Of the 18 manufacturing industries, only one reported growth in new orders in November: Apparel, Leather & Allied Products. Fourteen industries reported a decline in new orders in November, in the following order: Wood Products; Printing & Related Support Activities; Paper Products; Primary Metals; Nonmetallic Mineral Products; Electrical Equipment, Appliances & Components; Fabricated Metal Products; Machinery; Plastics & Rubber Products; Chemical Products; Transportation Equipment; Miscellaneous Manufacturing; Food, Beverage & Tobacco Products; and Computer & Electronic Products.

New Orders % Higher % Same % Lower Net Index
Nov 2022 12.7 62.3 25.0 -12.3 47.2
Oct 2022 18.3 56.4 25.3 -7.0 49.2
Sep 2022 16.0 62.8 21.2 -5.2 47.1
Aug 2022 17.5 63.1 19.4 -1.9 51.3

PRODUCTION

The Production Index registered 51.5 percent in November, 0.8 percentage point lower than the October reading of 52.3 percent, indicating growth for the 30th consecutive month. “Of the top six industries, only two — Computer & Electronic Products; and Transportation Equipment — expanded in November. Materials and labor availability continue to improve, as panelists’ companies begin to significantly reduce their backlogs of overdue orders,” says Fiore. An index above 52.4 percent, over time, is generally consistent with an increase in the Federal Reserve Board’s Industrial Production figures.

The seven industries reporting growth in production during the month of November — listed in order — are: Apparel, Leather & Allied Products; Primary Metals; Nonmetallic Mineral Products; Computer & Electronic Products; Plastics & Rubber Products; Transportation Equipment; and Electrical Equipment, Appliances & Components. The seven industries reporting a decrease in production in November — in the following order — are: Printing & Related Support Activities; Textile Mills; Furniture & Related Products; Machinery; Food, Beverage & Tobacco Products; Miscellaneous Manufacturing; and Fabricated Metal Products.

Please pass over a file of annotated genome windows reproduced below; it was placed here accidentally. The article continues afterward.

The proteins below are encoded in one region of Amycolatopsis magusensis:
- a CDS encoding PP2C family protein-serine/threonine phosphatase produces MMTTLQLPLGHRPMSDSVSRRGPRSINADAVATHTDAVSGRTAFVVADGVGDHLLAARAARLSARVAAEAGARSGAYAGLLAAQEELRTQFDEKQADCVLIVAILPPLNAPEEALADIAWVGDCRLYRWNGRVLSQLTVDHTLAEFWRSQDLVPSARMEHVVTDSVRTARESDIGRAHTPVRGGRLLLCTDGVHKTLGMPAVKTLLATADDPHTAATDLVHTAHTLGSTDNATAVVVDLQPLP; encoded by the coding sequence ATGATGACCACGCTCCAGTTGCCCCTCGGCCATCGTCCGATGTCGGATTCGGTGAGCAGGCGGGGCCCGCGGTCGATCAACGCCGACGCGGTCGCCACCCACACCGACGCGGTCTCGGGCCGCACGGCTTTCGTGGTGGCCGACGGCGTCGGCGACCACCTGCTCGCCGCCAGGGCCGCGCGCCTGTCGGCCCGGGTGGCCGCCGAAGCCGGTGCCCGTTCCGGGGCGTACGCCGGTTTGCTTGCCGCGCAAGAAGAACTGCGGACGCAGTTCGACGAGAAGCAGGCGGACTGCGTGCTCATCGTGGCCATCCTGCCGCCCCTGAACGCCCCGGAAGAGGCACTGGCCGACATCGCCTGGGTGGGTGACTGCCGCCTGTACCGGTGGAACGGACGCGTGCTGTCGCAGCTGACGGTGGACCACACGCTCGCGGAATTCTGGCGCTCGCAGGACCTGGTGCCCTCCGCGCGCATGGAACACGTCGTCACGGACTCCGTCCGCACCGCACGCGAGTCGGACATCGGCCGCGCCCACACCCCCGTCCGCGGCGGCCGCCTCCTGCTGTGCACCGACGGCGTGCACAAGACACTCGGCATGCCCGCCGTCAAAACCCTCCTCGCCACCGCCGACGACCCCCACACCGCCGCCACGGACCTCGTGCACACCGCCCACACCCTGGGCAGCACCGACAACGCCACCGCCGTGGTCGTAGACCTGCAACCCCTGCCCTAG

Production % Higher % Same % Lower Net Index
Nov 2022 20.2 61.7 18.1 +2.1 51.5
Oct 2022 20.2 62.3 17.5 +2.7 52.3
Sep 2022 17.5 64.3 18.2 -0.7 50.6
Aug 2022 17.6 65.4 17.0 +0.6 50.4

EMPLOYMENT

ISM®’s Employment Index registered 48.4 percent in November, 1.6 percentage points lower than the October reading of 50 percent. “The index indicated employment contracted after being unchanged for one month. Of the six big manufacturing sectors, only two (Food, Beverage & Tobacco Products; and Machinery) expanded. Labor management sentiment continued to shift, with a number of panelists’ companies reducing employment levels through hiring freezes, attrition, and now layoffs. In November, layoffs were mentioned in 14 percent of employment comments, up from 6 percent in October. Turnover rates remained consistent, with 30 percent of comments citing backfill and retirement issues, generally the same rate since September. For those companies expanding their workforces, comments continue to support an improving hiring environment,” says Fiore. An Employment Index above 50.5 percent, over time, is generally consistent with an increase in the Bureau of Labor Statistics (BLS) data on manufacturing employment.

Of 18 manufacturing industries, seven reported employment growth in November, in the following order: Apparel, Leather & Allied Products; Primary Metals; Miscellaneous Manufacturing; Electrical Equipment, Appliances & Components; Plastics & Rubber Products; Food, Beverage & Tobacco Products; and Machinery. The five industries reporting a decrease in employment in November are: Textile Mills; Paper Products; Computer & Electronic Products; Chemical Products; and Fabricated Metal Products. Six industries reported no change in employment in November compared to October.

Employment % Higher % Same % Lower Net Index
Nov 2022 12.8 70.6 16.6 -3.8 48.4
Oct 2022 16.0 68.9 15.1 +0.9 50.0
Sep 2022 17.5 60.3 22.2 -4.7 48.7
Aug 2022 19.3 68.3 12.4 +6.9 54.2

SUPPLIER DELIVERIES*